More Prince George’s County students earned a passing grade on Advanced Placement exams last school year. Fewer had multiple absences. And more students took college-entrance exams, according to annual achievement data released recently.

In the 2011-12 school year, more than 27 percent of Prince George’s students received a 3 or higher on an Advanced Placement exam, which grades on a five-point scale, according to school officials. That was up from 25 percent the previous school year.

About 36 percent of students had 10 or more absences in 2011-12, a drop of 2.4 percent from 2010-11. And 5,192 students sat for the SAT exam, up from 5,145 a year earlier and 4,920 four years ago.

But the school system, which has made considerable progress in state test scores in recent years, also offered some sobering news.

Last year, only 44 percent of the county’s graduates were considered college or career ready. Seventh-graders experienced a 4 percent drop in reading scores on the Maryland School Assessment exams. And only 81 percent of students who attended preschool or Headstart were considered ready for kindergarten.

School officials said the data show the modest gains the system has experienced in the past year but also the challenges it continues to face.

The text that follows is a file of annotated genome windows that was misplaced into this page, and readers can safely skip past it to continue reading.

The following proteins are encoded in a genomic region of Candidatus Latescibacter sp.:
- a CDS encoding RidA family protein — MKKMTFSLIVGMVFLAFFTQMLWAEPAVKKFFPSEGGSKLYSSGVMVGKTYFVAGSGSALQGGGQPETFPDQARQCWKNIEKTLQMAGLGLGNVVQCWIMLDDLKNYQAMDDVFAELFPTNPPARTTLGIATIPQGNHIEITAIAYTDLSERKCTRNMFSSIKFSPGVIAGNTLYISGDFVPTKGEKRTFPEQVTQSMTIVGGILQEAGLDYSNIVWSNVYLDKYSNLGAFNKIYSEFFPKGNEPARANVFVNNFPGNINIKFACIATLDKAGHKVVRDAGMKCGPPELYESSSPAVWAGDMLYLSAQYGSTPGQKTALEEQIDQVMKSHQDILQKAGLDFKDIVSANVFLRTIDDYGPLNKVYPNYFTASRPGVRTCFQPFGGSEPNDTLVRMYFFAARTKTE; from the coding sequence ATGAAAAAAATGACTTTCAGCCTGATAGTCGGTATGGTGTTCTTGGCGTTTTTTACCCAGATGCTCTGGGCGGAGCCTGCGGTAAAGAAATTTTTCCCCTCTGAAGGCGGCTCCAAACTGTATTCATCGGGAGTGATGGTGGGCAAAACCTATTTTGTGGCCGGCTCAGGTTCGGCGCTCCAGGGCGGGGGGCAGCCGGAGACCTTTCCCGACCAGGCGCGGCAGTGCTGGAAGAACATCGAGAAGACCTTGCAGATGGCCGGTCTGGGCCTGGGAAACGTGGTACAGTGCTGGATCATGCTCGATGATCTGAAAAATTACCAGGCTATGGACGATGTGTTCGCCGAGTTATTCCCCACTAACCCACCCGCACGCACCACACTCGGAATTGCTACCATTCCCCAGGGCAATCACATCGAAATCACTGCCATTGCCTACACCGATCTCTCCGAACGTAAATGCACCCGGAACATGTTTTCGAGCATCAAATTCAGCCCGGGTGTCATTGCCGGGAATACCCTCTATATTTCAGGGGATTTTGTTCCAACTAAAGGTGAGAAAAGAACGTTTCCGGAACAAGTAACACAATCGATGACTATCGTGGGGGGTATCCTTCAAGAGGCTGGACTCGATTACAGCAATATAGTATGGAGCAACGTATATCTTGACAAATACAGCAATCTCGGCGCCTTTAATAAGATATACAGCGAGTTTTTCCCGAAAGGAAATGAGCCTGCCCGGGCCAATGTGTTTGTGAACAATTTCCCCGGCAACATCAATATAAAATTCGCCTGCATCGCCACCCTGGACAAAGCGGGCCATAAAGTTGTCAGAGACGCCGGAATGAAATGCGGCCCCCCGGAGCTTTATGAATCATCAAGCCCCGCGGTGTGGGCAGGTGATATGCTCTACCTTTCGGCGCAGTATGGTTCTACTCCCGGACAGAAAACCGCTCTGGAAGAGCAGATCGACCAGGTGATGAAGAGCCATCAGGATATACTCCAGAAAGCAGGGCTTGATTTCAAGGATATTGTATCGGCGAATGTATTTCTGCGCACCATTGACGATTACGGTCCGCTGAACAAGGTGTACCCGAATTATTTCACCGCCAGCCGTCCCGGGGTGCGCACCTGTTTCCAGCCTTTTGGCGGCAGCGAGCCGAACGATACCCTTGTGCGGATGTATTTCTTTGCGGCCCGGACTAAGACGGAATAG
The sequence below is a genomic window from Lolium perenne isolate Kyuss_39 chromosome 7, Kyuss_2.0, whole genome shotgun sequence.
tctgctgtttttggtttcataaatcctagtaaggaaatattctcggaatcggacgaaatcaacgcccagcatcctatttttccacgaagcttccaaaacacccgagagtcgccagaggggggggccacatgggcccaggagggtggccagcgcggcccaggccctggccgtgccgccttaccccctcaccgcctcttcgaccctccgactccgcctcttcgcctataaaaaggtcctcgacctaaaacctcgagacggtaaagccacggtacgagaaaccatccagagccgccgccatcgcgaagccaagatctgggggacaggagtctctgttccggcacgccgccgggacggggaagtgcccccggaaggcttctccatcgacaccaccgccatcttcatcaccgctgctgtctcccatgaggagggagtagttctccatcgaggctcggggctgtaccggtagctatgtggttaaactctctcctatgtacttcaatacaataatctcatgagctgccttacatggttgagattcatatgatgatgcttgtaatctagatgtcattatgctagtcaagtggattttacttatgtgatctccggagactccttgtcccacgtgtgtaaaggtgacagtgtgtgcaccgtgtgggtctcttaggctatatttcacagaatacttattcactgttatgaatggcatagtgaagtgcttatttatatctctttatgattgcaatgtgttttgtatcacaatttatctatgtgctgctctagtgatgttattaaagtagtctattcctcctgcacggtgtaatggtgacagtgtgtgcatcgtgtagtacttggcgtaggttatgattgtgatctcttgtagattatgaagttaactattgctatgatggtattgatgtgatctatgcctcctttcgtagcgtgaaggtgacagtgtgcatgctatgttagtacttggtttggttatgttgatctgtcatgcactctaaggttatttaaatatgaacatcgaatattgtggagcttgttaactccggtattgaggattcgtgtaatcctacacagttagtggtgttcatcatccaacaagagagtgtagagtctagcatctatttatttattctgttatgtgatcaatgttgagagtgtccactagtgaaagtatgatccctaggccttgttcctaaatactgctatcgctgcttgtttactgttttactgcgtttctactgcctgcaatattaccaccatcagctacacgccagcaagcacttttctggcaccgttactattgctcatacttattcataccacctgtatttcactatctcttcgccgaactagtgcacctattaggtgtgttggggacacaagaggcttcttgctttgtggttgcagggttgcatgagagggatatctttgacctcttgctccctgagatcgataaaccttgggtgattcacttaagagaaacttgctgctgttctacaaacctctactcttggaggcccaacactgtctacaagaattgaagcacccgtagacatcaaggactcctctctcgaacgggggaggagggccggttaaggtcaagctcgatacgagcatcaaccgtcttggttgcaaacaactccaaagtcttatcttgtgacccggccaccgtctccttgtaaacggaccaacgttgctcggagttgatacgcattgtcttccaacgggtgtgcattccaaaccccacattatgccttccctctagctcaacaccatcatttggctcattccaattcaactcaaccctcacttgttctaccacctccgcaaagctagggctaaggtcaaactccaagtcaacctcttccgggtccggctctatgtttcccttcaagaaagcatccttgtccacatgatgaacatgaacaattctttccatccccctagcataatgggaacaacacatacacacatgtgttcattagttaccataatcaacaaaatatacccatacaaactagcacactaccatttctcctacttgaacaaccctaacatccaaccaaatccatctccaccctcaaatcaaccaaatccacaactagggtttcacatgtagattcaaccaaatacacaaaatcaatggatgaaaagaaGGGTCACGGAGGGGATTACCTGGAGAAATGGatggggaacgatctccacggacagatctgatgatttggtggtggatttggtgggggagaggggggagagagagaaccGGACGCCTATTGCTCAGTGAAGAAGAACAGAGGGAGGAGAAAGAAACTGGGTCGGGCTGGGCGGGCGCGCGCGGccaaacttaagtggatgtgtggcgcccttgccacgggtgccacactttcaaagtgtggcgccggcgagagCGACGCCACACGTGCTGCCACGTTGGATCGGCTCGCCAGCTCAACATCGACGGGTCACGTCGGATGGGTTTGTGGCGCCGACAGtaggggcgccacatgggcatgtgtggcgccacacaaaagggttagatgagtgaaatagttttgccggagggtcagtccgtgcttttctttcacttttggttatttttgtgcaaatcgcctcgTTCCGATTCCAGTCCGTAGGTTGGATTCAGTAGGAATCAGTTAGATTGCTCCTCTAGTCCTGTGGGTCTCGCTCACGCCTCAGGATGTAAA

“We are making steady progress,” interim Superintendent Alvin L. Crawley said. “But there are groups of our students that are not doing as well as we want them to do.”

On the MSA, black and Hispanic students made slight progress on math scores. More than 68 percent of black students were proficient in math and 73 percent of the Hispanic students were proficient. White students continued to outpace minority students, but the number of white students who were proficient dropped slightly from 84.3 percent to 84.1 percent.

The SAT data in Prince George’s mirrors what is happening nationally.

According to the College Board, which released national data this week, only 43 percent of students who took the SAT are considered ready for college. The number of test takers increased, and reading and writing scores fell from the previous year.

In the Washington region, average statewide reading scores in Maryland, Virginia and the District all slipped slightly from 2011.

Reading scores in Prince George’s were 433, down two points from the previous year, and writing scores were 419, down four points since last year.

A. Duane Arbogast, the acting deputy superintendent for academics, said the dip did not cause major alarm.

“It’s hard to say we got worse or better by two points,” Arbogast said.